Flowers and a candle are left at the exact spot where 29-year-old journalist Lyra McKee was shot dead, in Londonderry, Northern Ireland April 20, 2019. REUTERS/Clodagh Kilcoyne

The New IRA militant Irish nationalist group has apologised for the killing of journalist Lyra McKee – its first acknowledgement that one of its members was involved, the Irish News newspaper reported on Tuesday (23 April).

The organisation, which opposes Northern Ireland’s 1998 peace deal, described McKee’s death as tragic and offered “full and sincere apologies” to her partner, family and friends in a statement that the Irish News said it received on Monday night.

The 29-year-old reporter was shot dead in Londonderry on Thursday as she watched Irish nationalist youths attack police following a raid. Police said McKee was hit when a gunman opened fire in the direction of officers.

The group said it had sent volunteers to the area after the raid. “We have instructed our volunteers to take the utmost care in future when engaging with the enemy, and put in place measures to help ensure this,” read the New IRA statement.

The group is one of a number of small organisations who remain active and oppose the 1998 deal, which largely ended three decades of violence in the region. It is far smaller than the Irish Republican Army (IRA), which disarmed after the peace deal.

Police on Tuesday said they had arrested a 57-year-old woman in connection with the killing. Two men, aged 18 and 19, were arrested over the killing at the weekend, but were later released.

McKee’s death, which followed a large car bomb in Londonderry in January that police also blamed on the New IRA, raised fears that small marginalised militant groups are trying to exploit political tensions caused by Britain’s decision to leave the European Union.

Inspiring Thinker”

Born in Belfast just a few years before the 1998 accord was struck to end the kind of violence that took her life, McKee was remembered in an outpouring of tributes as an intelligent, talented writer who brought a human touch to difficult subjects.

“She was an inspiring thinker and journalist,” Irish Deputy Prime Minister Simon Coveney wrote on Twitter.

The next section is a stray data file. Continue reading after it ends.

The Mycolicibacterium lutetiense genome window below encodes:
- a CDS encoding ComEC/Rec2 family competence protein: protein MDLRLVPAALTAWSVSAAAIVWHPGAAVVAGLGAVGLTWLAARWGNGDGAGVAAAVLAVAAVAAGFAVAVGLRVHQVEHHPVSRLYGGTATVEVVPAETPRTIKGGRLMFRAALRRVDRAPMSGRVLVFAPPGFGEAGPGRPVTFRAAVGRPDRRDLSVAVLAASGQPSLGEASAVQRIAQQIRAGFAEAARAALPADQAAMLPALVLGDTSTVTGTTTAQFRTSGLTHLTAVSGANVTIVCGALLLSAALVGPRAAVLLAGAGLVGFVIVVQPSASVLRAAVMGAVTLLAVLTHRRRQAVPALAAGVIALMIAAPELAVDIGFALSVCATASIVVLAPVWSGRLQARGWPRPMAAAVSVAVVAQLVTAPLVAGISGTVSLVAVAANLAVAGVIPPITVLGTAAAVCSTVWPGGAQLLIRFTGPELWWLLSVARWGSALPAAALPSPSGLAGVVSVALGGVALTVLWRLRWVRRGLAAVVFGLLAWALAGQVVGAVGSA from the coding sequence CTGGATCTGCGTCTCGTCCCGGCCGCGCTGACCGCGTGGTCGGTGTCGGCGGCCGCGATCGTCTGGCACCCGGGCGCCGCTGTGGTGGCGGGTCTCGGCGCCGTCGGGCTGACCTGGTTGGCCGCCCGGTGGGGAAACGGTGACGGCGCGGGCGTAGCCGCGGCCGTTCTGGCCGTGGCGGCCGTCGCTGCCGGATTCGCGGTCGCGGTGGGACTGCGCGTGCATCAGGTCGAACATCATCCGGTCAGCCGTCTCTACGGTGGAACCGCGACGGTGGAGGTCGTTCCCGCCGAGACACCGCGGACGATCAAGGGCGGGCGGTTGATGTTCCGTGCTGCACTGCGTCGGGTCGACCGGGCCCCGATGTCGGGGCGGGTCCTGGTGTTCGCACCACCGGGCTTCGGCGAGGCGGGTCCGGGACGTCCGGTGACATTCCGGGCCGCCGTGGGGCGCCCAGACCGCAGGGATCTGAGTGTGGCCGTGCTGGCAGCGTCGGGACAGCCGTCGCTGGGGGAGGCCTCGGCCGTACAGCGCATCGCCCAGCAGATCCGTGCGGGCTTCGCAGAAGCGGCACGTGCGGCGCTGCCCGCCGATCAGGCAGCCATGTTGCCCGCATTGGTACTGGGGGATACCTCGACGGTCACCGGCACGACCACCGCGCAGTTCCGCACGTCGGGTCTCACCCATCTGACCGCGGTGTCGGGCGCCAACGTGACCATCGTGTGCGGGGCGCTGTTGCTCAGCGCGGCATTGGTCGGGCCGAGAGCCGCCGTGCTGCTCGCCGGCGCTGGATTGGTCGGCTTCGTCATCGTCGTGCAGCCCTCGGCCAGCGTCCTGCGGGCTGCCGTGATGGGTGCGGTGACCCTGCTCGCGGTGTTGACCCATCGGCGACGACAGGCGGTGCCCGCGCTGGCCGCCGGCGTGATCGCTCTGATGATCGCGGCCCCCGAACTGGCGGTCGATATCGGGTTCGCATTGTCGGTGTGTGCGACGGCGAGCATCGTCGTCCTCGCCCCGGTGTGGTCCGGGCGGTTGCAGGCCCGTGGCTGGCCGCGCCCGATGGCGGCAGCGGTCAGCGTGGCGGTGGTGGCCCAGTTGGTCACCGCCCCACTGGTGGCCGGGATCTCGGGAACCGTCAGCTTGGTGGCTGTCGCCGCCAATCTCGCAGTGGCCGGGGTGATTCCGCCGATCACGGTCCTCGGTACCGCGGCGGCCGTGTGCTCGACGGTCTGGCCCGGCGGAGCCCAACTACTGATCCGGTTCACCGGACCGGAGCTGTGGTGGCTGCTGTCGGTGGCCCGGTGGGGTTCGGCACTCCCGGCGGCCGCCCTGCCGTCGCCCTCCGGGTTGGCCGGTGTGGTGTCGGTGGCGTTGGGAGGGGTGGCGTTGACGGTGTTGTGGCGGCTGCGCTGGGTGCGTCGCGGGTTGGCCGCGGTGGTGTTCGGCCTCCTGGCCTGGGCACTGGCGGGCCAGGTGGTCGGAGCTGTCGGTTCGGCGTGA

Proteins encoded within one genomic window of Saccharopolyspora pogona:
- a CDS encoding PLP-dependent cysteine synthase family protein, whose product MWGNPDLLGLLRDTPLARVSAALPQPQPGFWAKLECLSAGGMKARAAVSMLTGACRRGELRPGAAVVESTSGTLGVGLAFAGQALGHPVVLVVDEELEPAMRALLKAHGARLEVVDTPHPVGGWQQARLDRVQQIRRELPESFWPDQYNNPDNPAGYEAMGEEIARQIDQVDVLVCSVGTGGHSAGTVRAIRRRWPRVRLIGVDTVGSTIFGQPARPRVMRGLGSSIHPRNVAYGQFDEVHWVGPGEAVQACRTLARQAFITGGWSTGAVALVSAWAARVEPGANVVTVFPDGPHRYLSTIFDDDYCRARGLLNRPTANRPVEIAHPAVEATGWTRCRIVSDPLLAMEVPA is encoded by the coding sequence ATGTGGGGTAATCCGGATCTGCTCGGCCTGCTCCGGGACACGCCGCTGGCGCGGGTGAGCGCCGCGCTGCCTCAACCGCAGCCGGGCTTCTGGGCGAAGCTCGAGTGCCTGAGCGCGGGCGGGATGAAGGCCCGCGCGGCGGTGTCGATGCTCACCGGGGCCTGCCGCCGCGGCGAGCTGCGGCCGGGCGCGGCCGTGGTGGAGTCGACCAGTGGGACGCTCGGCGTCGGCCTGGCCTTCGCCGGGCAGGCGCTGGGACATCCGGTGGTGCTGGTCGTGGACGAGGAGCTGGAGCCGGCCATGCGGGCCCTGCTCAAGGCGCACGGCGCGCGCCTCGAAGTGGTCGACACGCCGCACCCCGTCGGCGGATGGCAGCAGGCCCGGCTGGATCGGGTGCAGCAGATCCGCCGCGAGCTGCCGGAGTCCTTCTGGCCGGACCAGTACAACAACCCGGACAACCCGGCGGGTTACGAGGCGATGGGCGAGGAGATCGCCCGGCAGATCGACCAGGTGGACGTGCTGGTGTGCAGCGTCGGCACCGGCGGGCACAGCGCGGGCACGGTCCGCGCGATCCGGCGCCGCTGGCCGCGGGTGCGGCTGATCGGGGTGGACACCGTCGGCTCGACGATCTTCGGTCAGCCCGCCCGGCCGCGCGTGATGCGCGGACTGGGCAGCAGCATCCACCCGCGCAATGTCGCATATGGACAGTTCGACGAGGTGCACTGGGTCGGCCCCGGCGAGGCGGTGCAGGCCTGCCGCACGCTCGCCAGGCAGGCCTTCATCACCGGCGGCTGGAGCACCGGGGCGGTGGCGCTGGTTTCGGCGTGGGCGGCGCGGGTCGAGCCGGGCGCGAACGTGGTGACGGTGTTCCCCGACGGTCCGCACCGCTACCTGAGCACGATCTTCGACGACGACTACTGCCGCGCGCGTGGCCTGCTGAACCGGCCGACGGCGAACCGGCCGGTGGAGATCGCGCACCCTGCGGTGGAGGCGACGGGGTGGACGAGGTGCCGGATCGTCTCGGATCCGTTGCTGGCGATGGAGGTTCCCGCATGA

He linked his post to video of a TED talk McKee gave in 2017 encouraging churchgoers and fellow lesbian, gay, bisexual or transgender young people to talk to one another to try and change religious teaching on the subject.

In her tweet in January, she described Londonderry as a beautiful city she had fallen in love with while “falling in love with a woman who hails from it”.

McKee wrote and spoke openly about the struggles of growing up gay in a hostile environment. A 2014 blog post – “A Letter To My 14-Year-Old Self” – received much acclaim and was subsequently turned into a short film.

By that stage McKee had already been named Sky News Young Journalist of the Year – an award she won in 2006 – and was named as one of the “30 under 30 in media” by Forbes Magazine ten years later.

She wrote for publications both in Northern Ireland and aboard, including the Independent newspaper, the Atlantic and BuzzFeed News.

A “Good Friday baby”, McKee was a journalist of courage, style and integrity, Seamus Dooley, the head of the National Union of Journalists Ireland said in a statement.

In 2018 McKee signed a two-book deal with British publisher Faber and Faber. She was writing a book on the disappearance of young people during the British province’s three decades of Protestant-Catholic violence that the 1998 deal largely ended.

In a story published by the Mosaic Science website in 2016 that was widely shared on social media on Friday, McKee explored why in Northern Ireland more people took their own lives in the first 16 years after the so-called “Troubles” ended than died during them.

“We were the Good Friday Agreement generation, destined to never witness the horrors of war but to reap the spoils of peace,” she wrote. “The spoils just never seemed to reach us.”



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